Wednesday, May 26, 2010

How to Survive Bread Loaf, Sewanee, and the Rest

Going to a writing conference this summer? Poet Eduardo C. Corral has some good advice for you. His piece is geared toward Bread Loaf, but most of the suggestions apply anywhere:

--if you're a poet, introduce yourself to the fiction writers. and vice versa ...

--if you're a waiter or a scholar: be nice to everyone. don't look down on those who don't have the same financial aid package as you. i hate that shit. i walk away from those type of people at conferences. don't buy the hype. don't support hierarchies.

Read the rest here.

I might add a few items to his list:

--Don’t attend with grand expectations of how your writing life will change. It may change, but probably not in the way you expect, especially if what you’re expecting is that your faculty leader will read your manuscript, think you’re the most brilliant thing since sliced bread, call an agent who will send a limo to pick you up and whisk you to a meeting with high-level Knopf editors. That hardly ever happens.

--Don’t whine unnecessarily about the food. Honestly, it’s FINE, mainly because you are not cooking it yourself.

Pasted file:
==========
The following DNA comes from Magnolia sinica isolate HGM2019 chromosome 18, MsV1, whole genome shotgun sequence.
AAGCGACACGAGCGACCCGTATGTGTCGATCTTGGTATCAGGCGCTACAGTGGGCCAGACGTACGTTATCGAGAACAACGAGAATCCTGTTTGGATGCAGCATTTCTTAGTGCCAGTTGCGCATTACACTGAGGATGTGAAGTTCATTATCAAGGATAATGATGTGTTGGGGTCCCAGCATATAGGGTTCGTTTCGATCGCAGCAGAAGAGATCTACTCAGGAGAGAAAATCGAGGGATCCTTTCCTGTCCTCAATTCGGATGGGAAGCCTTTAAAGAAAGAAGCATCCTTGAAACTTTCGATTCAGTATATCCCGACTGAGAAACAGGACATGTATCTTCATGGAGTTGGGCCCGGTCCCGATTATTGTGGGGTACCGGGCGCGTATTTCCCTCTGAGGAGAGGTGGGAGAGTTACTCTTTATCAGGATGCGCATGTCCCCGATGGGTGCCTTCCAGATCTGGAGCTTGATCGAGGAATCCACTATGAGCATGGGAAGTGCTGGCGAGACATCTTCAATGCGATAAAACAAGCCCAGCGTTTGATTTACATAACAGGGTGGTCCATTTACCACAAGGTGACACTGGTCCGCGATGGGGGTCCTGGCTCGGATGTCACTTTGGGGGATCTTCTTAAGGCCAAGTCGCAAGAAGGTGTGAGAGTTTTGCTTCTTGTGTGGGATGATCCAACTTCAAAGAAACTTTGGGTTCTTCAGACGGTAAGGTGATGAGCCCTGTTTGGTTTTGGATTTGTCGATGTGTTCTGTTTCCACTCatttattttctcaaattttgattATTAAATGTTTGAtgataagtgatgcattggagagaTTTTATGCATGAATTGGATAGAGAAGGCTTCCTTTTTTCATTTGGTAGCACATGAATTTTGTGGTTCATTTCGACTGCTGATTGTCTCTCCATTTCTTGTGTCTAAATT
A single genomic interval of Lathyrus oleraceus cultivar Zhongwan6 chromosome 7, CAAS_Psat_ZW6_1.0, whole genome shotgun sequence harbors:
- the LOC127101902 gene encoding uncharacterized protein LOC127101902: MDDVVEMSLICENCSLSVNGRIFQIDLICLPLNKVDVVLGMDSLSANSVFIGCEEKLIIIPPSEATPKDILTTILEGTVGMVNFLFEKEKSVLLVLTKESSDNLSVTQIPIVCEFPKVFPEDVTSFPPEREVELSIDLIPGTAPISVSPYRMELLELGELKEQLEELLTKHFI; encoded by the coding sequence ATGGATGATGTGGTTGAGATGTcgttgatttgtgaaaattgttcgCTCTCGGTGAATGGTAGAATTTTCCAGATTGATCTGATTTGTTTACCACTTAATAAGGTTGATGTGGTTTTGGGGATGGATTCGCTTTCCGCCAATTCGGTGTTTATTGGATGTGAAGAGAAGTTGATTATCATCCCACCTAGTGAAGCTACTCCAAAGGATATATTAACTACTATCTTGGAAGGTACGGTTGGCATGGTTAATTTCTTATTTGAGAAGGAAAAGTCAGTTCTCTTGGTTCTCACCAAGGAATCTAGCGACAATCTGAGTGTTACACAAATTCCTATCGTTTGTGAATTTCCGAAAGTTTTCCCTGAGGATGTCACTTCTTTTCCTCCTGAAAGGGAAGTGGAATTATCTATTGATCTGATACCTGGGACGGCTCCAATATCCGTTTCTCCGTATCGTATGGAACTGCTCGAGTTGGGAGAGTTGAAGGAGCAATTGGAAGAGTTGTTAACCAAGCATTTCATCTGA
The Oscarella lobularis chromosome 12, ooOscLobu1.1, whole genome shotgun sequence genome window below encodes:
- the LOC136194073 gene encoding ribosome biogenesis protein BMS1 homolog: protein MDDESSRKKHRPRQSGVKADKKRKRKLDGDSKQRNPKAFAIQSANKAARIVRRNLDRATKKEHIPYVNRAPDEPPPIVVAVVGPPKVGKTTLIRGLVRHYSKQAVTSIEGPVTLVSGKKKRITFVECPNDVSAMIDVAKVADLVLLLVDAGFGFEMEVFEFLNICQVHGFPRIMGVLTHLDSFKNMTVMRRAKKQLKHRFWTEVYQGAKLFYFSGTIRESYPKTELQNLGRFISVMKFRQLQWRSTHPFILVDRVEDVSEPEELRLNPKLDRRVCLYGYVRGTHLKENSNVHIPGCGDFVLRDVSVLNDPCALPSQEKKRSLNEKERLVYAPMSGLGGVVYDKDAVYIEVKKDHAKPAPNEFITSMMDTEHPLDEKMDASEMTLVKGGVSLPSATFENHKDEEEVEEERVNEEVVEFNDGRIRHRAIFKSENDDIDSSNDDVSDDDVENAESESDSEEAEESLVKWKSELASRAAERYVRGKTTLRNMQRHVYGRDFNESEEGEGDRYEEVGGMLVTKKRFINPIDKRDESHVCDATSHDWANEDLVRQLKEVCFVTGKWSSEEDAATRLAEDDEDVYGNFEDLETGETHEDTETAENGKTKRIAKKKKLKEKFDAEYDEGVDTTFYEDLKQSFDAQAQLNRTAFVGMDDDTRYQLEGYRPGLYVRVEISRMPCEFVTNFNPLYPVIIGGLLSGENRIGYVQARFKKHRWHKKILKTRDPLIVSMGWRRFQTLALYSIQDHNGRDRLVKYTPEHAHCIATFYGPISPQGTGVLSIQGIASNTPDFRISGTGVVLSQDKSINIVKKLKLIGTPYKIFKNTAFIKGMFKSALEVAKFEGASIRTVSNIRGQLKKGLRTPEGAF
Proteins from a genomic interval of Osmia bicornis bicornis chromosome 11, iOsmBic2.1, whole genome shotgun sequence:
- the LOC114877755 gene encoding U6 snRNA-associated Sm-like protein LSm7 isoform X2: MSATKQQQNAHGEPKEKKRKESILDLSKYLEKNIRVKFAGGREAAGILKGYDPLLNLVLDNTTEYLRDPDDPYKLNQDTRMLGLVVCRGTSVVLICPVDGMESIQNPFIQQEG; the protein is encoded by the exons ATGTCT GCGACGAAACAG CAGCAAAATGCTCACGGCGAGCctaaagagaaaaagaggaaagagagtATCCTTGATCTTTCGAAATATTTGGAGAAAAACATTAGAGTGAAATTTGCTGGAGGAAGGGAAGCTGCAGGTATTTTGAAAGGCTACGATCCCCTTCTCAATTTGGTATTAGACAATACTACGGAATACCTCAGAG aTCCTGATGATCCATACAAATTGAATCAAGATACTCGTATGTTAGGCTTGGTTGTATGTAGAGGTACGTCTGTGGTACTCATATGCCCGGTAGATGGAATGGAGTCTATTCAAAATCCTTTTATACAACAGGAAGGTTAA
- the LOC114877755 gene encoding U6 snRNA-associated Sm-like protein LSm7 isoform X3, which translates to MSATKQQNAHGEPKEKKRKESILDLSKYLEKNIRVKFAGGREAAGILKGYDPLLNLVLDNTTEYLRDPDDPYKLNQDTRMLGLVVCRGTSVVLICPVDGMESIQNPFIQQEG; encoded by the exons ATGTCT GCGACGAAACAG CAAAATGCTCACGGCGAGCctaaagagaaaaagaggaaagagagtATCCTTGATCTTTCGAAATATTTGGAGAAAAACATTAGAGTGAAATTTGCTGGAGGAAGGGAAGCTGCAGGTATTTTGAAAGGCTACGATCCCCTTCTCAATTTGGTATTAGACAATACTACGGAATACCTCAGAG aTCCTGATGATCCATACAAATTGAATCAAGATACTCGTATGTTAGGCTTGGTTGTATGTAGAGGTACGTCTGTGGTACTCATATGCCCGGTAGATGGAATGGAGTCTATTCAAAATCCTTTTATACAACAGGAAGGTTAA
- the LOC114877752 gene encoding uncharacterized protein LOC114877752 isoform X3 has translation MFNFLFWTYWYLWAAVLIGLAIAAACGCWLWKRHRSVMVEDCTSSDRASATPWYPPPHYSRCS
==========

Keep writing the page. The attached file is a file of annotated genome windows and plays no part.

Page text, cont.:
--Cute skirts and dresses are, of course, cute, but stiletto heels and elaborate gladiator boots just look silly on the top of a mountain. Think: you’ll be walking in a rustic area. WWJD? He’d wear flat sandals with his cute skirts and dresses.

--Unless you’re going to a conference that specifically tells you that you’ll be writing, expect that you won’t be getting much (any?) writing done, and that’s okay. You’ll come back home exhausted but inspired, and that’s when you’ll write up a storm.

--If you won’t have access to a car, quickly make friends with someone who does. You’ll want to escape the compound at least once. Pizza never seems as desirable as it does when you’re on a mountain at a writing conference.

--Be nice. To everyone. And yes, I mean everyone. It’s the right thing to do, but if you need practical incentive, remember that you never know where someone might end up. Of the top of my head, I could name two specific writers who were simply “one of the crowd” in my class who later wrote New York Times best-selling novels. You can’t be best friends with everyone, but you can at least be pleasant. People will definitely remember the big B-I-T-C-H…I certainly know I do!


DC-area author Leslie Pietrzyk explores the creative process and all things literary.